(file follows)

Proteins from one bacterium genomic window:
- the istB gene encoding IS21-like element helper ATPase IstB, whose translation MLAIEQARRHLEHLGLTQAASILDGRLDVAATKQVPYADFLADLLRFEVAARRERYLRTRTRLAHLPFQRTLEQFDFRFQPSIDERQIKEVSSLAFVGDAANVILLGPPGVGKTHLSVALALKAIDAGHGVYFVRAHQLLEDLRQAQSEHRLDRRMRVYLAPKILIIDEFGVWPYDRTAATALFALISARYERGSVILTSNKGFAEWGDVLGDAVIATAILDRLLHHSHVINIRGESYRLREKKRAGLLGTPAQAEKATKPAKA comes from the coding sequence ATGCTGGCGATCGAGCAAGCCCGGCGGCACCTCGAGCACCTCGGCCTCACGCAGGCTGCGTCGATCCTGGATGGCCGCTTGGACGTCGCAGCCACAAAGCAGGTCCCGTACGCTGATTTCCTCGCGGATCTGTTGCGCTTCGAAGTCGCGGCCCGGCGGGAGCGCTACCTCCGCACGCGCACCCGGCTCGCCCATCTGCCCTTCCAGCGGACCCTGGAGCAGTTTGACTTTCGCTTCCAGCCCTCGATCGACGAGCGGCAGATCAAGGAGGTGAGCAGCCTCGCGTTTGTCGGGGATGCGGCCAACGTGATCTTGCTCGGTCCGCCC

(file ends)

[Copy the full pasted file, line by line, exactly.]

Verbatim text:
Proteins from one bacterium genomic window:
- the istB gene encoding IS21-like element helper ATPase IstB, whose translation MLAIEQARRHLEHLGLTQAASILDGRLDVAATKQVPYADFLADLLRFEVAARRERYLRTRTRLAHLPFQRTLEQFDFRFQPSIDERQIKEVSSLAFVGDAANVILLGPPGVGKTHLSVALALKAIDAGHGVYFVRAHQLLEDLRQAQSEHRLDRRMRVYLAPKILIIDEFGVWPYDRTAATALFALISARYERGSVILTSNKGFAEWGDVLGDAVIATAILDRLLHHSHVINIRGESYRLREKKRAGLLGTPAQAEKATKPAKA comes from the coding sequence ATGCTGGCGATCGAGCAAGCCCGGCGGCACCTCGAGCACCTCGGCCTCACGCAGGCTGCGTCGATCCTGGATGGCCGCTTGGACGTCGCAGCCACAAAGCAGGTCCCGTACGCTGATTTCCTCGCGGATCTGTTGCGCTTCGAAGTCGCGGCCCGGCGGGAGCGCTACCTCCGCACGCGCACCCGGCTCGCCCATCTGCCCTTCCAGCGGACCCTGGAGCAGTTTGACTTTCGCTTCCAGCCCTCGATCGACGAGCGGCAGATCAAGGAGGTGAGCAGCCTCGCGTTTGTCGGGGATGCGGCCAACGTGATCTTGCTCGGTCCGCCC